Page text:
Festival shows modern side of ancient art

Chinese calligraphy draws inspiration from the past but also reflects the spirit of changing times, a new exhibition in Hangzhou reveals.
Festival shows modern side of ancient art
Wu Huixin / SHINE

Visitors take a look at the calligraphy works on display at the exhibition “Writing and Non-writing,” where 82 artists from home and abroad showcase the possibilities of this ancient art in various media.

Chinese calligraphy is not just an ancient art with rigid rules. It can be modern and reflect an avant-garde spirit.

Its contemporary side is now on display at the exhibition “Writing and Non-writing,” part of the Hangzhou International Modern Calligraphy Festival, which runs through October 24.

This festival was initiated by the China Academy of Art in 2005, and held every five years. This year, 82 artists from home and abroad showcase the possibilities of this ancient art in various media.

“Hangzhou is famous for preserving the culture of calligraphy, and the festival is a calling card for the city in the field of art,” said Wang Dongling, curator of the exhibition.

“This year, the theme is ‘Preserving Tradition, Innovating Tradition.’ Without innovation, the ancient art would lack creativity and modern spirit. Without preservation, calligraphy may develop in an incorrect direction.”

The history of Chinese calligraphy can be traced back to 400 BC. It is generally distinguished from other art forms by its emphasis on motion and its reflection of dynamic daily life.

Highlights of the exhibition include masterpieces from leading calligraphers from the late 19th century. Some of these works were brought to the light for the first time.

Festival shows modern side of ancient art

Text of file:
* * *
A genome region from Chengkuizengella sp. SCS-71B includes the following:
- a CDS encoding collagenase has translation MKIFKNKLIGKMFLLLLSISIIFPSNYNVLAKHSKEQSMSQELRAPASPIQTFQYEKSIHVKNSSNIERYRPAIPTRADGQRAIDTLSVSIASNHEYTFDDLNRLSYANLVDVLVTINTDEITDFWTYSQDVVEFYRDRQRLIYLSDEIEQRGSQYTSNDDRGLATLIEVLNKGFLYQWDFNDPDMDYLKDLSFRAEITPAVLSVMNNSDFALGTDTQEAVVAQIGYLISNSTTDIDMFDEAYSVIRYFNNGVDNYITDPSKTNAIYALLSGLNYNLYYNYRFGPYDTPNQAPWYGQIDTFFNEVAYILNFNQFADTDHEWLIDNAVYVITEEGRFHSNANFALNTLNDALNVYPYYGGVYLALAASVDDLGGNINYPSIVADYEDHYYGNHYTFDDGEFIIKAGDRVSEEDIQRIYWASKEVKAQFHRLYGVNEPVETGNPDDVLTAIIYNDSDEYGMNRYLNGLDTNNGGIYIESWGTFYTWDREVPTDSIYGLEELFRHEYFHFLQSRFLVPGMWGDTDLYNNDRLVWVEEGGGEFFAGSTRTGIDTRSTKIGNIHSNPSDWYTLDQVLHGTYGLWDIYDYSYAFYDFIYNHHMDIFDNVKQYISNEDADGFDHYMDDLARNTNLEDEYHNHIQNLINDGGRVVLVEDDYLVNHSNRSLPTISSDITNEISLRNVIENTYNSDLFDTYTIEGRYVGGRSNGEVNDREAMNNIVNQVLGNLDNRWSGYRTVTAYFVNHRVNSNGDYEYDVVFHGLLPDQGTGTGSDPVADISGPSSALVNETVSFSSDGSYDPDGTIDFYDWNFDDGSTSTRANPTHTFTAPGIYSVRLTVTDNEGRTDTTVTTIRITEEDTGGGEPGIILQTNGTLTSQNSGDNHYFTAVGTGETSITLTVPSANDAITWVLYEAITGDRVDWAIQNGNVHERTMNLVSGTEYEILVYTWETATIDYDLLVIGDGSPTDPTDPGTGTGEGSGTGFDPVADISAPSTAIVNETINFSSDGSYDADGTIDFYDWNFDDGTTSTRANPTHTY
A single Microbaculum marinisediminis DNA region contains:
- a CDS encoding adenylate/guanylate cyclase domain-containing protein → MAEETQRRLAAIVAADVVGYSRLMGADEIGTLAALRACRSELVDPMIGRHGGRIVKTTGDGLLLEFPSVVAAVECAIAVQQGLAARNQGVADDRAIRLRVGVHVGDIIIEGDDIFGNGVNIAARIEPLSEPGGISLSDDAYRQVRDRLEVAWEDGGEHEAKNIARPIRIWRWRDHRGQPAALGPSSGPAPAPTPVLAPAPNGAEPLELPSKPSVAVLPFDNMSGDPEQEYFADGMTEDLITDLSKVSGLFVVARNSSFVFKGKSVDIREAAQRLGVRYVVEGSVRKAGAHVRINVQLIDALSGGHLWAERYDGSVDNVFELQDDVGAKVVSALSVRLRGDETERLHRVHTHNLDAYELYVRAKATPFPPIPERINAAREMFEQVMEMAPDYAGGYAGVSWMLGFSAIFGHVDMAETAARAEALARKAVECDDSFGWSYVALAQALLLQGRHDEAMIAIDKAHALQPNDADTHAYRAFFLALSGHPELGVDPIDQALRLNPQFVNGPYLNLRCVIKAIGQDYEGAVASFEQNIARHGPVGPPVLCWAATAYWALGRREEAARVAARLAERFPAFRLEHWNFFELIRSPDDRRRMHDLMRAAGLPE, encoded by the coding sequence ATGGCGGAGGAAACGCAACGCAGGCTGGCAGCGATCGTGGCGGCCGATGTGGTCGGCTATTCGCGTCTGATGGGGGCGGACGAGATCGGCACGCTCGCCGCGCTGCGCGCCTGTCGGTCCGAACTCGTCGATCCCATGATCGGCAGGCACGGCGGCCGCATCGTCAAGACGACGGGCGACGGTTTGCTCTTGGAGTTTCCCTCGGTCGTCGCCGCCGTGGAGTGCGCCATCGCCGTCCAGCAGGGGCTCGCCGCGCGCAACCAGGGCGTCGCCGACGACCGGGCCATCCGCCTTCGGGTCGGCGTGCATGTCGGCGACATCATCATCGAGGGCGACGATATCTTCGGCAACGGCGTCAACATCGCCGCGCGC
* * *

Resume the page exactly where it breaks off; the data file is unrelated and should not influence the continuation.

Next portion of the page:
Wu Huixin / SHINE

A piece of calligraphy work by Wang Guowei

Wang Guowei’s work is particularly captivating. He was a prominent scholar of Chinese literature in the late Qing Dynasty (1644-1911) and early Republic of China (1912-1949). His work is written on a fan.

Centuries ago, fans were associated with literati. Ink-wash paintings and calligraphy on fans were long considered fashionable. Artists had to adjust the layout of their characters to accommodate the shapes of the fans.

Along with Wang, the exhibition also displays works by big names, including Li Shutong, Wu Guanzhong, Wu Changshuo, Huang Binhong, Qi Baishi, Zhang Zongxiang and Liu Yazi.

As the exhibition focuses on innovation, visitors can see how artists merge calligraphy into modern life and other cultures.

A striking example is a Catalan-language calligraphy created by Xu Bing, a major figure in Chinese New Wave art during the late 1980s. The artist has invented his own square-shaped characters by transforming Catalonia letters into Chinese characters and combining these letter-strokes with new characters.

Zong Xusheng’s work is made up of lines of QR codes plastered on traditional rice paper, which reveals the influence of digital technology on this antiqued art.

Date: Through October 24, closed on Mondays

Address: 218 Nanshan Rd

Admission: Free

Festival shows modern side of ancient art
Wu Huixin / SHINE

A piece of calligraphy work by Wu Guanzhong

Festival shows modern side of ancient art
Wu Huixin / SHINE
Festival shows modern side of ancient art
Wu Huixin / SHINE
Festival shows modern side of ancient art
Wu Huixin / SHINE

Work by Wang Dongling

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